Protection of armed conflict victims from violence and other human rights abuses is a concern of international humanitarian law. The four Geneva Conventions (1949) for the protection of war victims and the two Additional Protocols contain standards (1977). These tools work together to limit the use of force against people who are not participating in armed conflict and to outlaw forms of warfare that result in unnecessarily suffering people or harm to the environment. Four conventions—covering the sick and injured on land, the sick and injured at sea, prisoners of war, and civilian victims—have been ratified or acceded to by 181 governments. 125 countries have ratified the first Protocol, which addresses victims of international conflicts. Other agreements negotiated by the UN that are also a part of the international body of humanitarian law include the Convention on the Prevention and Punishment of the Crime of Genocide (1948) and the Declaration on the Protection of Women and Children in Emergency and Armed Conflict. The Second Protocol, which has been ratified by 116 states, aims to protect victims of internal conflicts (1974). The most recent instance of the UN using the Geneva Convention and Protocols was in relation to the conflict in the former Yugoslavia.
UN concerns for promotion and protection of human rights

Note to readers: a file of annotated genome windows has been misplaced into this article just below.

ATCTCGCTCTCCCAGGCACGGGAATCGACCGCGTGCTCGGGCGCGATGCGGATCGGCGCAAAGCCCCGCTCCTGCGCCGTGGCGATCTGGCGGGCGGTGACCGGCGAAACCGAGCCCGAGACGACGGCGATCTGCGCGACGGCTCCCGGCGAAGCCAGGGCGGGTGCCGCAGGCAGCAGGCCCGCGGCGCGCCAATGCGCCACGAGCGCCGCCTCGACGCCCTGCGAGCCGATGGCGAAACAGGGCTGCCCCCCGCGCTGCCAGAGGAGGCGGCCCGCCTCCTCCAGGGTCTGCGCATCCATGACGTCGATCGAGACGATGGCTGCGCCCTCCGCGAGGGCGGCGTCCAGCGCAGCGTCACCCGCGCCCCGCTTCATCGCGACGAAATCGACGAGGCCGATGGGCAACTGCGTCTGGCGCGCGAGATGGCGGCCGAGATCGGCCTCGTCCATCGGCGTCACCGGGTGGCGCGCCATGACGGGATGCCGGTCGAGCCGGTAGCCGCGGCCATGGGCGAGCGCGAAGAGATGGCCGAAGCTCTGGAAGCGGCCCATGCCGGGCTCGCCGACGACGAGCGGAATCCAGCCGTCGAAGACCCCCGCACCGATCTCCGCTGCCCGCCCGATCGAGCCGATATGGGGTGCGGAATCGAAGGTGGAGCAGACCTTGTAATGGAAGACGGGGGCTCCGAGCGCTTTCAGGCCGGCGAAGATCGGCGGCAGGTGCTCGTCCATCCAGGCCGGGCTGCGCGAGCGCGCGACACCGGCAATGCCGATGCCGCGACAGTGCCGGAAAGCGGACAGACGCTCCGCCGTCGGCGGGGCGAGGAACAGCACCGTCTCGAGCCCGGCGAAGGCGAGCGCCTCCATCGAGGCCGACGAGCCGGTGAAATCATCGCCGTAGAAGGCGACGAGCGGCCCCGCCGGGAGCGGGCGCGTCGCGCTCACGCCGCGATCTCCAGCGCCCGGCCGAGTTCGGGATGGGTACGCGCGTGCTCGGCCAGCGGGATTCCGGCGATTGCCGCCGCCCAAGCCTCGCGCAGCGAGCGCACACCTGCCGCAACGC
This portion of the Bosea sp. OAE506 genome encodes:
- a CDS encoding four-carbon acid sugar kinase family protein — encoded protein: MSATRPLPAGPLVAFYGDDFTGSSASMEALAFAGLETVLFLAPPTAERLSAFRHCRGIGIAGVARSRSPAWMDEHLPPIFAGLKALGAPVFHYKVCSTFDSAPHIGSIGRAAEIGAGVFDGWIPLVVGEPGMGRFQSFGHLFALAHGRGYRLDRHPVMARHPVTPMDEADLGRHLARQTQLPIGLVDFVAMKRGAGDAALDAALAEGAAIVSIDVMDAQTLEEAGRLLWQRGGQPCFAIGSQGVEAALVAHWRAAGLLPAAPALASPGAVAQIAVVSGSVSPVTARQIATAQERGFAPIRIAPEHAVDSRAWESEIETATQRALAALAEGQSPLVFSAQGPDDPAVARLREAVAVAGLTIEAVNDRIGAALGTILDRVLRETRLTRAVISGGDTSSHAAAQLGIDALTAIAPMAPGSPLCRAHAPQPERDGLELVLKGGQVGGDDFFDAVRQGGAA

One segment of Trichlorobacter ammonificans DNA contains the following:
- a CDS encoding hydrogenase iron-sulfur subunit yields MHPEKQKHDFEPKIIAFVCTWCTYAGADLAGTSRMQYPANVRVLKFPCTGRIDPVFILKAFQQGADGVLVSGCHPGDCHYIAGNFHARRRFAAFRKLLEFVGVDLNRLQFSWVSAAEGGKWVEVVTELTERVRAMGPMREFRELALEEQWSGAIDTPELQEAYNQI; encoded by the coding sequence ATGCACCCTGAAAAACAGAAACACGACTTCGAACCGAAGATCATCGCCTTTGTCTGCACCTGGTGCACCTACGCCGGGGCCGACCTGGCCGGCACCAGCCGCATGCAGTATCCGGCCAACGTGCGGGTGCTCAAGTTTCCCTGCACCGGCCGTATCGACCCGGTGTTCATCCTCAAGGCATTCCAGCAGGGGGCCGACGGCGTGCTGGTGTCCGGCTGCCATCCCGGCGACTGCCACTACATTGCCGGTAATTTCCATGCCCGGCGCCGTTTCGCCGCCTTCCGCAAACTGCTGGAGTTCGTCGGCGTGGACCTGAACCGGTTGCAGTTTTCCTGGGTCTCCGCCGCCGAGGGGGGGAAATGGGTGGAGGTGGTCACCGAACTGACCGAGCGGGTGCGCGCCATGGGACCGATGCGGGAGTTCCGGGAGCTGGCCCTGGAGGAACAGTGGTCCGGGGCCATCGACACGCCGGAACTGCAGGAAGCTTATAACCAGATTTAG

The UN Charter mentions human rights seven times. One of the four objectives of the World Organization, as stated in Article 1.3, is to advance and defend fundamental liberties and human rights for all people, regardless of their race, sex, language, or religion. Article 1.3 para. 1 of the General Assembly's rules mandated that investigations be conducted and recommendations be made in this regard (b). The Economic and Social Council (ECOSOC) was given the same responsibility pursuant to Article 62. More explicitly and plainly than any other clause, Article 55 of the UN Charter lays out the organization's overarching objectives in the area of human rights. The resolution of "international economic, social, health, and related problems" as well as "universal respect for, and observance of human rights for all" are among them. Other goals include the promotion of "better standards of living, full employment, and circumstances of economic and social progress and development." Member nations "commit" in Article 56 to cooperate with the UN to achieve these goals both collectively and individually. The ECOSOC is required by Article 68 to create a permanent commission on human rights. The last but not least requirement of Article 76(c) is that residents in Trust Territories must be encouraged to exercise their basic freedoms. Four categories can be used to classify the pertinent UN initiatives in the domain of human rights over time: